Yin J(1), Tatone D(2), Csibra G(3). Author information:
(1)Department of Psychology, Ningbo University, Ningbo, PR China; Cognitive
Development Center, Department of Cognitive Science, Central European
University, Budapest, Hungary. Electronic address: [Email]
(2)Cognitive Development Center, Department of Cognitive Science, Central
European University, Budapest, Hungary.
(3)Cognitive Development Center, Department of Cognitive Science, Central
European University, Budapest, Hungary; Department of Psychological Sciences,
Birkbeck, University of London, United Kingdom.
Unlike taking, which can be redescribed in non-social and object-directed terms, acts of giving are invariably expressed across languages in a three-argument structure relating agent, patient, and object. Developmental evidence suggests this difference in the syntactic entailment of the patient role to be rooted in a prelinguistic understanding of giving as a patient-directed, hence obligatorily social, action. We hypothesized that minimal cues of possession transfer, known to induce this interpretation in preverbal infants, should similarly encourage adults to perceive the patient of giving, but not taking, actions as integral participant of the observed event, even without cues of overt involvement in the transfer. To test this hypothesis, we measured a known electrophysiological correlate of action understanding (the suppression of alpha-band oscillations) during the observation of giving and taking events, under the assumption that the functional grouping of agent and patient should have induced greater suppression that the representation of individual object-directed actions. As predicted, the observation of giving produced stronger lower alpha suppression than superficially similar acts of object disposal, whereas no difference emerged between taking from an animate patient or an inanimate target. These results suggest that the participants spontaneously represented giving, but not kinematically identical taking actions, as social interactions, and crucially restricted this interpretation to transfer events featuring animate patients. This evidence gives empirical traction to the idea that such asymmetry, rather than being an interpretive propensity circumscribed to the first year of life, is attributable to an ontogenetically stable system dedicated to the efficient identification of interactions based on active transfer.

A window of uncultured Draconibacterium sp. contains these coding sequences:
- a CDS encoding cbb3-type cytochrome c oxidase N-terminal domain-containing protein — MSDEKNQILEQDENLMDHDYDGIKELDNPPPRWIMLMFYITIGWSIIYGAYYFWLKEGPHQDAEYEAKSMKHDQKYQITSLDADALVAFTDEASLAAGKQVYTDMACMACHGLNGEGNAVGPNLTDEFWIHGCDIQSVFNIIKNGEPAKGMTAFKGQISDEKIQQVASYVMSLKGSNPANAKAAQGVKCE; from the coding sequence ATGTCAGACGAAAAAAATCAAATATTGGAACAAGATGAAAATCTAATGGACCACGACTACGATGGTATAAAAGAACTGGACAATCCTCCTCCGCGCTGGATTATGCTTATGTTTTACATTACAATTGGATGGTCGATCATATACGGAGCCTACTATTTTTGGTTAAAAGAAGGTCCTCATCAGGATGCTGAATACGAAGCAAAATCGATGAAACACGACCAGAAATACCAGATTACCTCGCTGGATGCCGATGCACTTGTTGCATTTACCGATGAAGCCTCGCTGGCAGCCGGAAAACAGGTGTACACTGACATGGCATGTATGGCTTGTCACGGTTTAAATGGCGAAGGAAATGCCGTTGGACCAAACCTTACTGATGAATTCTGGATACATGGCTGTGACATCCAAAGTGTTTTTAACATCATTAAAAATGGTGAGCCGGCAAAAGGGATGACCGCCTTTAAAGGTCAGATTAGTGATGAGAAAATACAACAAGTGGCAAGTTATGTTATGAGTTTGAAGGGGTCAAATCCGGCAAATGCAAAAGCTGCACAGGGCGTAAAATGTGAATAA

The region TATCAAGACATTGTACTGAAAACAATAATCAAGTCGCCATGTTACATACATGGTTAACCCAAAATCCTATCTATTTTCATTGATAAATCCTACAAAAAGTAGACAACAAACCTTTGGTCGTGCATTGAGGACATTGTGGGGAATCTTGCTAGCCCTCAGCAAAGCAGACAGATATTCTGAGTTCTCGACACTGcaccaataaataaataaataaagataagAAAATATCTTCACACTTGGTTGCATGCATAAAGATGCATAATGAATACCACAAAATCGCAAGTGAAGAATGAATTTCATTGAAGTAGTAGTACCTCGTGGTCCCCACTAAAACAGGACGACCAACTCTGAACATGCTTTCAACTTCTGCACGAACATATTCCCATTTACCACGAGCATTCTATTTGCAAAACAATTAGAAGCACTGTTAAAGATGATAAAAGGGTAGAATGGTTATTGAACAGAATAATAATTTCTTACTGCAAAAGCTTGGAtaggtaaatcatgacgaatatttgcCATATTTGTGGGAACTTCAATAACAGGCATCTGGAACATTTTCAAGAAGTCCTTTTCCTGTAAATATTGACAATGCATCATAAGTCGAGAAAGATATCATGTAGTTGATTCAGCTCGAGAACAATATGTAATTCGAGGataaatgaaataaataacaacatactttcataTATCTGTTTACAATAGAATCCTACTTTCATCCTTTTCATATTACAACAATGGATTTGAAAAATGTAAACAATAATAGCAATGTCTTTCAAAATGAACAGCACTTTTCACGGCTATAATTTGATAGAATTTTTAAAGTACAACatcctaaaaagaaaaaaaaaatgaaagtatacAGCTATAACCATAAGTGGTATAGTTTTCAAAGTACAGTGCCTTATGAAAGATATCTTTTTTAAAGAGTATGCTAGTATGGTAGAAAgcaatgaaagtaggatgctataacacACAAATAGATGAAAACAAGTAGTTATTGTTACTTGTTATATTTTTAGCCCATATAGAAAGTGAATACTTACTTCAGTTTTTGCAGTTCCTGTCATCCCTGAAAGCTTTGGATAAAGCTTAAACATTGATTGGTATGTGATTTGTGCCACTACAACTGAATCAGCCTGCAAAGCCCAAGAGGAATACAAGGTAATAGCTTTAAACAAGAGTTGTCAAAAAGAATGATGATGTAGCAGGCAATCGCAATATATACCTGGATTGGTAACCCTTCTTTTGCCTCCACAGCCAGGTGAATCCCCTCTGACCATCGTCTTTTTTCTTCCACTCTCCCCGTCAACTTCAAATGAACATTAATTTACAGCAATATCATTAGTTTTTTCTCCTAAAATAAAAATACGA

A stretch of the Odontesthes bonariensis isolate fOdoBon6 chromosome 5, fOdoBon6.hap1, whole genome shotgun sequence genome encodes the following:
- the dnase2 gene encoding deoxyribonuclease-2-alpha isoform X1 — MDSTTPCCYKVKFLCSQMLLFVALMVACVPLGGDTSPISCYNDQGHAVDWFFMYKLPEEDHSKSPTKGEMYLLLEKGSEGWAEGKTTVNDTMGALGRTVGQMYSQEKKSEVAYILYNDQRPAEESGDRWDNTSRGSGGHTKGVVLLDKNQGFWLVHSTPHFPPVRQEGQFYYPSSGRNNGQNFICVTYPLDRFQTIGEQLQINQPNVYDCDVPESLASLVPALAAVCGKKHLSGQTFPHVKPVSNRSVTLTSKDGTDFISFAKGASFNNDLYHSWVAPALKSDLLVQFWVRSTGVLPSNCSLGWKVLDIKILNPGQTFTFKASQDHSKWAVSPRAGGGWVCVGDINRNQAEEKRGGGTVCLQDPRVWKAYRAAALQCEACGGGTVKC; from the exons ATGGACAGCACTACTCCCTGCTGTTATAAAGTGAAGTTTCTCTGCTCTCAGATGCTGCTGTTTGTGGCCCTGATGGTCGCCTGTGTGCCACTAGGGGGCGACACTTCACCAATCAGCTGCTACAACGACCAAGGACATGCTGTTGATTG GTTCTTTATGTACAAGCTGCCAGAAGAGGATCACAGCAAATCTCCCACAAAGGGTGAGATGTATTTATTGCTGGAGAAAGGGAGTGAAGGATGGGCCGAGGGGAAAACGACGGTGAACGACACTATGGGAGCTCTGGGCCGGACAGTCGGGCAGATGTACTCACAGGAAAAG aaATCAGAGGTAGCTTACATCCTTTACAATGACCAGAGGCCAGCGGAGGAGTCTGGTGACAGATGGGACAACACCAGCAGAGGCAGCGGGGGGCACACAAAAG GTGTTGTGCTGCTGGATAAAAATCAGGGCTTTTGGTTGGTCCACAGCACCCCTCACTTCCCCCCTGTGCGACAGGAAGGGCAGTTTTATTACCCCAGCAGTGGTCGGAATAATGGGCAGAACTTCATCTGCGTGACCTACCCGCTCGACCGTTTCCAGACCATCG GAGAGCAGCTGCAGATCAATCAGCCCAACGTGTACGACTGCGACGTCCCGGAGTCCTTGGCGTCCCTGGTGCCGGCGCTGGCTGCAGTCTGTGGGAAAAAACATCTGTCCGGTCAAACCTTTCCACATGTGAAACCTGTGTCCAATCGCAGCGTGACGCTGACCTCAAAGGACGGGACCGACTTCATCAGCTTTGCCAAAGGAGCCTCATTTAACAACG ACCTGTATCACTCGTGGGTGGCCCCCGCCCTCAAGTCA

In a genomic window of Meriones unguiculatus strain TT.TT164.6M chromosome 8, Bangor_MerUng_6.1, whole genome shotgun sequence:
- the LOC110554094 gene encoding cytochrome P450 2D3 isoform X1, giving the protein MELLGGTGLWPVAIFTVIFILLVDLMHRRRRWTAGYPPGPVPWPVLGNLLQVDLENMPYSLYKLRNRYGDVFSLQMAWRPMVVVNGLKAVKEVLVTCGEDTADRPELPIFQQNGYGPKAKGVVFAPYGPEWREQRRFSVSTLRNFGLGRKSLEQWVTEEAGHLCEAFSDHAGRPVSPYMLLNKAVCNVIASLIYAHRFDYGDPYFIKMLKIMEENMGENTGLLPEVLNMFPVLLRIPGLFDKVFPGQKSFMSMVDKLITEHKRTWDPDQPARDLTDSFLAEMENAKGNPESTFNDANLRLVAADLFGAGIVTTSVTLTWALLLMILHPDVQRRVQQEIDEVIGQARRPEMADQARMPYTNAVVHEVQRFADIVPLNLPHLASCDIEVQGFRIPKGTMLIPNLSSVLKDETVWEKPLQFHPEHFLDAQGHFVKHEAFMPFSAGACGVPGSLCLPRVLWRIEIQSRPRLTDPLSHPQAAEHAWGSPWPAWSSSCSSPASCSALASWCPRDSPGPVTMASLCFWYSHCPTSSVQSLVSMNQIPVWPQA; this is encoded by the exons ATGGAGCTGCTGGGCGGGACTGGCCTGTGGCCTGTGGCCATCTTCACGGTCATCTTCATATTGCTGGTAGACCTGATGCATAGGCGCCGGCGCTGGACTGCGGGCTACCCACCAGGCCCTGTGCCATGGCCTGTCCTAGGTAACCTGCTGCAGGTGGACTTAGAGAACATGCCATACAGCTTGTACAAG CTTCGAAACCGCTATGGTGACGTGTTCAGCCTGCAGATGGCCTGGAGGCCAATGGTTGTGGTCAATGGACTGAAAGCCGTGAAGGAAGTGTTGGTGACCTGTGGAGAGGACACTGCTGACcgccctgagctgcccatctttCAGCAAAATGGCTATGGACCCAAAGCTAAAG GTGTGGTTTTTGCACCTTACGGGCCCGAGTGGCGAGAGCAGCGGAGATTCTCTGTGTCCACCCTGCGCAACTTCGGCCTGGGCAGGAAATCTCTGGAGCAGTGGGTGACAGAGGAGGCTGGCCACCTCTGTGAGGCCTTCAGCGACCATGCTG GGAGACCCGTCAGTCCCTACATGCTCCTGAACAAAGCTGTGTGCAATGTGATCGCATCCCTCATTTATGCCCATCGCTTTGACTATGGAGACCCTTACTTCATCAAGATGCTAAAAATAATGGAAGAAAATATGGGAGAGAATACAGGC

Having over 250 Research scholars worldwide and more than 400 articles online with open access.